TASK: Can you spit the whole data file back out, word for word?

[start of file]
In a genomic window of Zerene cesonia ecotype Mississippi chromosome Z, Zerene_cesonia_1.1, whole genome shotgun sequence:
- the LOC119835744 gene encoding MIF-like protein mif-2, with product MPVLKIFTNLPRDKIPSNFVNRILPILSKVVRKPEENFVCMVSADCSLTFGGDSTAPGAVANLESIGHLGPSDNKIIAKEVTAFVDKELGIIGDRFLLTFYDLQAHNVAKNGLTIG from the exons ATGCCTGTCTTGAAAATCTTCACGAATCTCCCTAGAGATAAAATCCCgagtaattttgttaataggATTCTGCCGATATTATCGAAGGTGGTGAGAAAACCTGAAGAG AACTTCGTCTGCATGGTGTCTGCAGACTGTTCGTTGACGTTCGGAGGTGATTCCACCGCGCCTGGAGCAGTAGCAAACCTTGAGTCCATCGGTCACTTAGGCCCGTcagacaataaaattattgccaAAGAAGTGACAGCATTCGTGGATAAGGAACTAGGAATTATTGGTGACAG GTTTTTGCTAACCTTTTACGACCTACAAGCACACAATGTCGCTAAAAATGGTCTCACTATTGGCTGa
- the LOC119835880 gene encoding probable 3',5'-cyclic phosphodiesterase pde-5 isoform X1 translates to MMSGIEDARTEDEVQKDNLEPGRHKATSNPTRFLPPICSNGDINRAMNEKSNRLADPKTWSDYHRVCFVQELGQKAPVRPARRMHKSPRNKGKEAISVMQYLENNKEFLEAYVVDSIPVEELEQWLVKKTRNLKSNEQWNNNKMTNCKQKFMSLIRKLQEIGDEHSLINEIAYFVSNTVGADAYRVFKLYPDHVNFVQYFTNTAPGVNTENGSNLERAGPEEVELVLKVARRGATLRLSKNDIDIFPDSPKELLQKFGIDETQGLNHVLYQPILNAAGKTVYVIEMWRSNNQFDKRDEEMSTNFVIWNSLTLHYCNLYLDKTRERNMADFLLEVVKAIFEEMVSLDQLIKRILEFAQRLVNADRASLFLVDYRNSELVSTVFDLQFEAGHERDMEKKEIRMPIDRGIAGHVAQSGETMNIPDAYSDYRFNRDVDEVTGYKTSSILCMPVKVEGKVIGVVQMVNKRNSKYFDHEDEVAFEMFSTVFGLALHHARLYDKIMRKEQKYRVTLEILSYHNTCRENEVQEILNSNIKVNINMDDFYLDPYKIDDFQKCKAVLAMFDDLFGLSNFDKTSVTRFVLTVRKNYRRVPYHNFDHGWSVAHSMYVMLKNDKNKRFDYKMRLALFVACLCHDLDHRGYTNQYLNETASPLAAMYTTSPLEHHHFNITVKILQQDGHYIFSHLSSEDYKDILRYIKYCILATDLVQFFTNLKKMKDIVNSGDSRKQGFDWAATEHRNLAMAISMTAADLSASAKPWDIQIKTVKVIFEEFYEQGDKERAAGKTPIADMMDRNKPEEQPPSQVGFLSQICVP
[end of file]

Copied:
In a genomic window of Zerene cesonia ecotype Mississippi chromosome Z, Zerene_cesonia_1.1, whole genome shotgun sequence:
- the LOC119835744 gene encoding MIF-like protein mif-2, with product MPVLKIFTNLPRDKIPSNFVNRILPILSKVVRKPEENFVCMVSADCSLTFGGDSTAPGAVANLESIGHLGPSDNKIIAKEVTAFVDKELGIIGDRFLLTFYDLQAHNVAKNGLTIG from the exons ATGCCTGTCTTGAAAATCTTCACGAATCTCCCTAGAGATAAAATCCCgagtaattttgttaataggATTCTGCCGATATTATCGAAGGTGGTGAGAAAACCTGAAGAG AACTTCGTCTGCATGGTGTCTGCAGACTGTTCGTTGACGTTCGGAGGTGATTCCACCGCGCCTGGAGCAGTAGCAAACCTTGAGTCCATCGGTCACTTAGGCCCGTcagacaataaaattattgccaAAGAAGTGACAGCATTCGTGGATAAGGAACTAGGAATTATTGGTGACAG GTTTTTGCTAACCTTTTACGACCTACAAGCACACAATGTCGCTAAAAATGGTCTCACTATTGGCTGa
- the LOC119835880 gene encoding probable 3',5'-cyclic phosphodiesterase pde-5 isoform X1 translates to MMSGIEDARTEDEVQKDNLEPGRHKATSNPTRFLPPICSNGDINRAMNEKSNRLADPKTWSDYHRVCFVQELGQKAPVRPARRMHKSPRNKGKEAISVMQYLENNKEFLEAYVVDSIPVEELEQWLVKKTRNLKSNEQWNNNKMTNCKQKFMSLIRKLQEIGDEHSLINEIAYFVSNTVGADAYRVFKLYPDHVNFVQYFTNTAPGVNTENGSNLERAGPEEVELVLKVARRGATLRLSKNDIDIFPDSPKELLQKFGIDETQGLNHVLYQPILNAAGKTVYVIEMWRSNNQFDKRDEEMSTNFVIWNSLTLHYCNLYLDKTRERNMADFLLEVVKAIFEEMVSLDQLIKRILEFAQRLVNADRASLFLVDYRNSELVSTVFDLQFEAGHERDMEKKEIRMPIDRGIAGHVAQSGETMNIPDAYSDYRFNRDVDEVTGYKTSSILCMPVKVEGKVIGVVQMVNKRNSKYFDHEDEVAFEMFSTVFGLALHHARLYDKIMRKEQKYRVTLEILSYHNTCRENEVQEILNSNIKVNINMDDFYLDPYKIDDFQKCKAVLAMFDDLFGLSNFDKTSVTRFVLTVRKNYRRVPYHNFDHGWSVAHSMYVMLKNDKNKRFDYKMRLALFVACLCHDLDHRGYTNQYLNETASPLAAMYTTSPLEHHHFNITVKILQQDGHYIFSHLSSEDYKDILRYIKYCILATDLVQFFTNLKKMKDIVNSGDSRKQGFDWAATEHRNLAMAISMTAADLSASAKPWDIQIKTVKVIFEEFYEQGDKERAAGKTPIADMMDRNKPEEQPPSQVGFLSQICVP